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CANADIAN Pacific Railway (CP) will acquire Kansas City Southern (KCS) in a cash and stock transaction worth $US 29bn, the two Class 1 railways announced on March 21. The combined entity will be named Canadian Pacific Kansas City (CPKC).
CP and KCS described the $US 29bn as “enterprise value” that includes the assumption of $US 3.8bn of outstanding KCS debt. The transaction, which has the unanimous support of both boards of directors, values KCS at $US 275 per share, representing a 23% premium, based on the CP and KCS closing prices on March 19 (and $US 270 per share, representing a 26% premium, based on the respective CP and KCS 30-day volume weighted average prices (VWAP)).
The transaction will combine the two railways to create the first rail network connecting the United States, Mexico, and Canada. While remaining the smallest of six US Class 1 railways by revenue, CP and KCS say the combined company will be a much larger and more competitive network, operating approximately 32,000km of track, employing close to 20,000 people and generating total revenues of approximately $US 8.7 billion based on 2020 actual revenues.
The two companies informally notified the US Surface Transportation Board (STB) about the deal on the evening of March 20. The STB will need to approve the transaction. If approved, the merger will be the first Class 1 transaction of its type since the late 1990s, when Norfolk Southern and CSX acquired 56% and 72%, respectively of Conrail.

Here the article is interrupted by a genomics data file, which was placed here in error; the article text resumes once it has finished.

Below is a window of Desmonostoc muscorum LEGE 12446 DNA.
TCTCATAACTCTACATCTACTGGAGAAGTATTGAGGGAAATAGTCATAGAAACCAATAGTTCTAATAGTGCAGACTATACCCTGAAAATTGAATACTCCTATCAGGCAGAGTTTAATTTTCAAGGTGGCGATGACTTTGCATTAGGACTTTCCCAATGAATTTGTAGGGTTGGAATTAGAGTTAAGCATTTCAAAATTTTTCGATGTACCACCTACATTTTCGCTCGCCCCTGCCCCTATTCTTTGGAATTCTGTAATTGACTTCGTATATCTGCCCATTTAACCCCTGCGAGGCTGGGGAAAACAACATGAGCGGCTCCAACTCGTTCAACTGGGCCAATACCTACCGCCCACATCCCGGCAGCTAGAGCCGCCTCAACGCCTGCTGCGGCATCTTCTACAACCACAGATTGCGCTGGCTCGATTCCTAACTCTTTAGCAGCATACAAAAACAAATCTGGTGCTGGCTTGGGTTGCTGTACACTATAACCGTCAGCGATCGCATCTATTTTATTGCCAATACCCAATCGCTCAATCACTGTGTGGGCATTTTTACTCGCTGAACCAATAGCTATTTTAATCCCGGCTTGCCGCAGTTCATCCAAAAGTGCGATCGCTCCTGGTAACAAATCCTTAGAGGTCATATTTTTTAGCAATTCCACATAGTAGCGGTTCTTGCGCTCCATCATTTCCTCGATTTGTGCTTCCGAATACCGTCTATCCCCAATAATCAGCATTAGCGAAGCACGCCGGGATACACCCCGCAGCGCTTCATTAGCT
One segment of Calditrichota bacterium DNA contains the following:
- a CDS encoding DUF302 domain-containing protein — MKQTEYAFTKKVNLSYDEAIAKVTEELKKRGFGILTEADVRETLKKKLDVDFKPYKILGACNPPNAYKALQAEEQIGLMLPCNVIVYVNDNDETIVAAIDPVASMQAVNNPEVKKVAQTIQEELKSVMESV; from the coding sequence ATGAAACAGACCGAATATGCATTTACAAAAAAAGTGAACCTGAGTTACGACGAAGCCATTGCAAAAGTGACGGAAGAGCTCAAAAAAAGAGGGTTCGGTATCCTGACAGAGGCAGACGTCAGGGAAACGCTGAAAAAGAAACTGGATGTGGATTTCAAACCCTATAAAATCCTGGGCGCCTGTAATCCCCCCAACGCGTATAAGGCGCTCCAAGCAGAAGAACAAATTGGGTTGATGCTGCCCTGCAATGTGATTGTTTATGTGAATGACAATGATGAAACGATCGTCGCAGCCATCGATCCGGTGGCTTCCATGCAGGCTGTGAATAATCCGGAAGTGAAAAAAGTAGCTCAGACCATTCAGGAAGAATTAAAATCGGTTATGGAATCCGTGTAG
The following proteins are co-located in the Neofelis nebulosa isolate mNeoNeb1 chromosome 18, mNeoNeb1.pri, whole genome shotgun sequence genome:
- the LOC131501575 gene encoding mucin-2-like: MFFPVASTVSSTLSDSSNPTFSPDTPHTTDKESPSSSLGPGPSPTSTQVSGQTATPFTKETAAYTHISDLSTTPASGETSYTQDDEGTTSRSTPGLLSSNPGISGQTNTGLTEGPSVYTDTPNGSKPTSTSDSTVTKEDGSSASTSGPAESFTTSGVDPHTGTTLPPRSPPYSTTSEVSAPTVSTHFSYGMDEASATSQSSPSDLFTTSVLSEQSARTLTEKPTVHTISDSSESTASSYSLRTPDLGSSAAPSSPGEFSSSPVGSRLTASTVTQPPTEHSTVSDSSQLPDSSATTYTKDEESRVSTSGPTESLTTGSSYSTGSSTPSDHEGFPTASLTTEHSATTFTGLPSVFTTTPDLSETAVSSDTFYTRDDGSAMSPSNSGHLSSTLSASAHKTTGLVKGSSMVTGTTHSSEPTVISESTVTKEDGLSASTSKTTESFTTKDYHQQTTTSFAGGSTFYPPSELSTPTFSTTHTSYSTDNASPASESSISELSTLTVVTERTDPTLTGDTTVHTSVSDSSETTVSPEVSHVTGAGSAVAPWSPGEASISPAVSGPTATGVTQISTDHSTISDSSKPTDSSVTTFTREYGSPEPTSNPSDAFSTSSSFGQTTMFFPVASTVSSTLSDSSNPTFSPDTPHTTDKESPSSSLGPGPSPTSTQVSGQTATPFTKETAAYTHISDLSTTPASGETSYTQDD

“The combined network’s new single-line offerings will deliver dramatically expanded market reach for customers served by CP and KCS, provide new competitive transportation service options, and support North American economic growth,” CP and KCS said in a joint statement. “The transaction is also expected to create jobs across the combined network. Additionally, efficiency and service improvements are expected to achieve meaningful environmental benefits.”
CP will establish an independent voting trust to acquire the KCS shares. Former KCS president and CEO, Mr Dave Starling, has been appointed trustee. Upon shareholder approval of the transaction, and satisfaction of customary closing conditions, CP will acquire KCS shares and place them into the voting trust. This step is currently expected to be completed in the second half of 2021. Following the closing into a voting trust, common shareholders of KCS will receive 0.489 of a CP share and $US 90 in cash for each KCS common share held. KCS common shareholders are expected to own 25% of CP’s outstanding common shares, “providing the ability to participate in the upside of both companies’ growth opportunities. Following final STB approval, KCS shareholders will additionally participate in the realisation of synergies resulting from the combination.”
To fund the merger’s stock consideration, CP will issue 44.5 million new shares. The cash portion will be funded through a combination of cash-on-hand and raising approximately $US 8.6bn in debt, for which financing has been committed. As part of the merger, CP will assume approximately $US 3.8bn of KCS’ outstanding debt. Following the closing into trust, CP expects that its outstanding debt will be approximately $US 20.2bn.